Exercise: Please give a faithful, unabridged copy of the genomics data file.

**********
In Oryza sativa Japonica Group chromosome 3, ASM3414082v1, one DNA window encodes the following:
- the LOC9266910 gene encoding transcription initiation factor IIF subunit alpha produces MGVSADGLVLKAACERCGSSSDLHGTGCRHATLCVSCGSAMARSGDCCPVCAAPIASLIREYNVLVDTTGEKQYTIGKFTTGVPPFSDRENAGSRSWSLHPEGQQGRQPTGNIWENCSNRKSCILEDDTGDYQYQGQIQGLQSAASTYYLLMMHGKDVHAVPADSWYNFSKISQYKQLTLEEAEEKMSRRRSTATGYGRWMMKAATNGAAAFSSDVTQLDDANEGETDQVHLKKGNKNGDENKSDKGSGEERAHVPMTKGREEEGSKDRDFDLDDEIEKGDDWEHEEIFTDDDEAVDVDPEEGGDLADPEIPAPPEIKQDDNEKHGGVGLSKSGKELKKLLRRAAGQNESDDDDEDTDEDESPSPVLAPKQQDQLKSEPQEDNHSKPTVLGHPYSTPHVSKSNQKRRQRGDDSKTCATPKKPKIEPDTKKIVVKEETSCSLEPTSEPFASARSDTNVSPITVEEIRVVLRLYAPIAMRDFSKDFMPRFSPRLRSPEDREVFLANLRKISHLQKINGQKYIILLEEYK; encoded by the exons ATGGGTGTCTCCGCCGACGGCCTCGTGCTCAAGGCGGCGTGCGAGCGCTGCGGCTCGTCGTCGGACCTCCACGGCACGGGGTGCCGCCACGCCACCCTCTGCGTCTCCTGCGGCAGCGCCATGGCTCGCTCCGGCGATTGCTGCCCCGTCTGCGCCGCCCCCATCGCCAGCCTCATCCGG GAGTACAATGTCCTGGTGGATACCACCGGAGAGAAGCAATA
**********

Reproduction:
In Oryza sativa Japonica Group chromosome 3, ASM3414082v1, one DNA window encodes the following:
- the LOC9266910 gene encoding transcription initiation factor IIF subunit alpha produces MGVSADGLVLKAACERCGSSSDLHGTGCRHATLCVSCGSAMARSGDCCPVCAAPIASLIREYNVLVDTTGEKQYTIGKFTTGVPPFSDRENAGSRSWSLHPEGQQGRQPTGNIWENCSNRKSCILEDDTGDYQYQGQIQGLQSAASTYYLLMMHGKDVHAVPADSWYNFSKISQYKQLTLEEAEEKMSRRRSTATGYGRWMMKAATNGAAAFSSDVTQLDDANEGETDQVHLKKGNKNGDENKSDKGSGEERAHVPMTKGREEEGSKDRDFDLDDEIEKGDDWEHEEIFTDDDEAVDVDPEEGGDLADPEIPAPPEIKQDDNEKHGGVGLSKSGKELKKLLRRAAGQNESDDDDEDTDEDESPSPVLAPKQQDQLKSEPQEDNHSKPTVLGHPYSTPHVSKSNQKRRQRGDDSKTCATPKKPKIEPDTKKIVVKEETSCSLEPTSEPFASARSDTNVSPITVEEIRVVLRLYAPIAMRDFSKDFMPRFSPRLRSPEDREVFLANLRKISHLQKINGQKYIILLEEYK; encoded by the exons ATGGGTGTCTCCGCCGACGGCCTCGTGCTCAAGGCGGCGTGCGAGCGCTGCGGCTCGTCGTCGGACCTCCACGGCACGGGGTGCCGCCACGCCACCCTCTGCGTCTCCTGCGGCAGCGCCATGGCTCGCTCCGGCGATTGCTGCCCCGTCTGCGCCGCCCCCATCGCCAGCCTCATCCGG GAGTACAATGTCCTGGTGGATACCACCGGAGAGAAGCAATA